Supplementary Materials

Supplementary Material for:

PIK3CA mutations enable targeting of a breast tumor dependency through mTOR-mediated MCL-1 translation

Grace R. Anderson, Suzanne E. Wardell, Merve Cakir, Lorin Crawford, Jim C. Leeds, Daniel P. Nussbaum, Pallavi S. Shankar, Ryan S. Soderquist, Elizabeth M. Stein, Jennifer P. Tingley, Peter S. Winter, Elizabeth K. Zieser-Misenheimer, Holly M. Alley, Alexander Yllanes, Victoria Haney, Kimberly L. Blackwell, Shannon J. McCall, Donald P. McDonnell, Kris C. Wood*

*Corresponding author. Email: kris.wood{at}duke.edu

Published 14 December 2016, Sci. Transl. Med. 8, 369ra175 (2016)
DOI: 10.1126/scitranslmed.aae0348

This PDF file includes:

  • Materials and methods
  • Fig. S1. Solid tumors can be sensitized to BH3 mimetics.
  • Fig. S2. Breast cancer cell lines were stratified by genotype and histological subtype.
  • Fig. S3. Direct inhibition of MCL-1 phenocopies PI3K pathway inhibition.
  • Fig. S4. MCL-1 is not regulated transcriptionally or posttranslationally by PI3K/mTOR.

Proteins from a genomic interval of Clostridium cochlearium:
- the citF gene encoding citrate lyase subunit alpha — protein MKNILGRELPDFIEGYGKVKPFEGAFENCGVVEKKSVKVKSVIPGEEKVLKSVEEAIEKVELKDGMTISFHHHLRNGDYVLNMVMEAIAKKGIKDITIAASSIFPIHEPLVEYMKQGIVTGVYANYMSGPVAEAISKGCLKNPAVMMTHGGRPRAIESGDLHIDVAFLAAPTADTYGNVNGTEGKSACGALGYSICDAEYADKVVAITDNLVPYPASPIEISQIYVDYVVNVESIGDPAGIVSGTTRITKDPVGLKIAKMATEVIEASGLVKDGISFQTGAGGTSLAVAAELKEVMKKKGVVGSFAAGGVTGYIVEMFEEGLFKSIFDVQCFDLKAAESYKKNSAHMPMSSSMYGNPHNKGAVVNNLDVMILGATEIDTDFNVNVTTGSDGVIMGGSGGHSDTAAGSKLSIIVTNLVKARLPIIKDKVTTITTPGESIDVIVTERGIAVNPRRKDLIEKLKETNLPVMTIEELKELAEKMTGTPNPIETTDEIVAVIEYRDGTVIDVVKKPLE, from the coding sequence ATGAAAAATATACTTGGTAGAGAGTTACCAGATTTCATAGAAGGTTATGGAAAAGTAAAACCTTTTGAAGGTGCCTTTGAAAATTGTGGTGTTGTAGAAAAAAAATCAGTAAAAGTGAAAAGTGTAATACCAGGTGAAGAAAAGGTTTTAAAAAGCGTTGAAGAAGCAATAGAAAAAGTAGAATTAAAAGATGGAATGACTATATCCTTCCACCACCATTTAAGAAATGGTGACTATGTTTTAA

• Fig. S5. PIK3CA WT breast cancers respond to direct MCL-1 inhibition.
  • Fig. S6. MCL-1 and BCL-XL targeting has therapeutic potential.
  • Table S1. Molecular and histological characteristics of the breast cancer cell lines from fig. S2C.
  • Table S2. Sequences of shRNA clones.
  • Legend for Table S3
  • Table S4. Sequences of sgRNA clones.
  • Table S5. ER status, HER2 status, and PIK3CA mutation status (when available) of patient samples.
  • References (5157)

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Other Supplementary Material for this manuscript includes the following:

  • Table S3 (Microsoft Excel format). Raw tumor measurements for xenograft studies.